On the other hand, regulatory compliance -- including compliance with rules requiring a risk management assessment -- is no guarantee of anything, she argued, warning of "the risk of the checklist" or "compliance myopia," where the assessment is done by the numbers but with no real energy invested in finding the less obvious risks that may not be on the checklist.
Grafenstine was one of several government speakers on a panel on "Making Risk Management a Core Element of Organizational Success" at the 2014 GRC Conference, although most of the issues they covered would apply to organizations outside of government as well. The others were Doug Webster, a former CFO of the US Department of Labor, former deputy director of the DOD Business Transformation Agency, and co-founder of the Association for Federal Enterprise Risk Management; and Nancy Anne Baugher, who led performance improvement and risk management initiatives at NASA and recently took a similar position with the Department of Energy.
One of their common themes was that risk management is not an end in and of itself but a tool that allows an agency to accomplish its mission. "The people in this room should not be thinking about themselves as risk managers or IT people. They are part of a larger enterprise," Webster said.
To illustrate the relationship between risk and mission, Baugher showed a clip from a NASA Jet Propulsion Labs video, 7 Minutes of Terror. The title refers to the time elapsed between when the Mars Science Laboratory lander began its fiery entry into the atmosphere, when it arrived on the surface, and when JPL would learn whether it had successfully executed a tricky braking maneuver: lowering the Mars rover to the surface via a sky crane cable dangling beneath a hovering rocket. The landing would take 7 minutes, but the speed-of-light transmission delay was 14 minutes. As one engineer explained in the video, "When we first get word vehicle touched the top of the atmosphere, actually the vehicle has been alive or dead on the surface for 7 minutes."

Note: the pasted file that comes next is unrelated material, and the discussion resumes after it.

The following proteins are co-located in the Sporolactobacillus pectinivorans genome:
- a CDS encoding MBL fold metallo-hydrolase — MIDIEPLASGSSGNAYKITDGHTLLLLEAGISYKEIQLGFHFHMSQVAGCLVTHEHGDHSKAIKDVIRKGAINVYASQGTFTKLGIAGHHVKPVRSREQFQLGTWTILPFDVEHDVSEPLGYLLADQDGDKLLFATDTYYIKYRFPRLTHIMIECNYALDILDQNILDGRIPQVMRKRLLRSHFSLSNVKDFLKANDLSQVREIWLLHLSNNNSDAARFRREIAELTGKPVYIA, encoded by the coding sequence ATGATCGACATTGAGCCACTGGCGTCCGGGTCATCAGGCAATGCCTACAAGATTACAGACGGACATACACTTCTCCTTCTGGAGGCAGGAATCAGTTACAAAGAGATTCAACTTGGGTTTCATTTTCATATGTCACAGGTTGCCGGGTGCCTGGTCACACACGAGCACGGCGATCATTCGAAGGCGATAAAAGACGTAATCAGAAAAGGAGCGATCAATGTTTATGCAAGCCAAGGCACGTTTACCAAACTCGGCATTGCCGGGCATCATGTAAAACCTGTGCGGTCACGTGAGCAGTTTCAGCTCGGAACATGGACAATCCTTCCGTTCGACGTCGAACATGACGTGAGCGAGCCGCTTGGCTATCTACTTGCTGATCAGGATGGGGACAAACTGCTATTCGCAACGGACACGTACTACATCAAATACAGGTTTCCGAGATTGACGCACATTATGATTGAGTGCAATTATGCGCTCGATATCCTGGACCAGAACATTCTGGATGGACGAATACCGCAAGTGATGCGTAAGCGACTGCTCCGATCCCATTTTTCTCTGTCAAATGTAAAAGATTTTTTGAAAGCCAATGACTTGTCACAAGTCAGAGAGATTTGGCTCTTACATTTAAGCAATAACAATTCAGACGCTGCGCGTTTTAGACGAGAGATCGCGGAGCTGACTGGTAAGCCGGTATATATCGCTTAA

To make this audacious and unproven scheme work, Baugher said, the engineers "had to anticipate what's going to go wrong" and do all they could to mitigate the risks of wrecking a $2.5 billion mission with a crash on the planet's surface. Most auditors and risk managers do more down-to-earth work, but they still play a big role in allowing an agency to accomplish its mission by preserving the public trust and rooting out fraud, she said.
Effective auditors need to understand the mission, as overseeing anything from a space flight to data center operations often means collaborating with specialists who have the technical specialties the auditor lacks. Often, when something is really wrong with an organization -- something likely to lead to a scandal like the Veterans Health Administration patient wait-time delays -- plenty of people within the organization were aware of the problem. But if an auditor can get to the people in the front lines of the organization early enough and make it clear that he or she is willing to listen and make an effort to understand their issues, "the floodgates open up," she said. "Get to understand the mission, and you will understand the other stuff."
Find out how NASA's Jet Propulsion Laboratory addressed governance, risk, and compliance for its critical public cloud services. Get the new Cloud Governance At NASA issue of InformationWeek Government Tech Digest today. (Free registration required.)